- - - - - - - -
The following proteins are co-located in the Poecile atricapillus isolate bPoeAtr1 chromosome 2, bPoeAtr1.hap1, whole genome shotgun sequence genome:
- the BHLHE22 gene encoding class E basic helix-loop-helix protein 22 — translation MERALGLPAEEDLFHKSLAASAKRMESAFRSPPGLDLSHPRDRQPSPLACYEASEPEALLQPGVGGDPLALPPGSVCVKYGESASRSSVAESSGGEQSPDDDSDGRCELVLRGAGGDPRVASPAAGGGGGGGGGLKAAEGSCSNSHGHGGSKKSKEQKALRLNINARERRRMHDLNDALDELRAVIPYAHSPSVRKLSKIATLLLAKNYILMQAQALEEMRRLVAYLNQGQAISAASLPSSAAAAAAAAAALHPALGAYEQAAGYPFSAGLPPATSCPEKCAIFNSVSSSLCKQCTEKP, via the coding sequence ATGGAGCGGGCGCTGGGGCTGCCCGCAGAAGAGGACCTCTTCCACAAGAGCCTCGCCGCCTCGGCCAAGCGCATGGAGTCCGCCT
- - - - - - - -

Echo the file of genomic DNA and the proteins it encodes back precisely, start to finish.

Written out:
The following proteins are co-located in the Poecile atricapillus isolate bPoeAtr1 chromosome 2, bPoeAtr1.hap1, whole genome shotgun sequence genome:
- the BHLHE22 gene encoding class E basic helix-loop-helix protein 22 — translation MERALGLPAEEDLFHKSLAASAKRMESAFRSPPGLDLSHPRDRQPSPLACYEASEPEALLQPGVGGDPLALPPGSVCVKYGESASRSSVAESSGGEQSPDDDSDGRCELVLRGAGGDPRVASPAAGGGGGGGGGLKAAEGSCSNSHGHGGSKKSKEQKALRLNINARERRRMHDLNDALDELRAVIPYAHSPSVRKLSKIATLLLAKNYILMQAQALEEMRRLVAYLNQGQAISAASLPSSAAAAAAAAAALHPALGAYEQAAGYPFSAGLPPATSCPEKCAIFNSVSSSLCKQCTEKP, via the coding sequence ATGGAGCGGGCGCTGGGGCTGCCCGCAGAAGAGGACCTCTTCCACAAGAGCCTCGCCGCCTCGGCCAAGCGCATGGAGTCCGCCT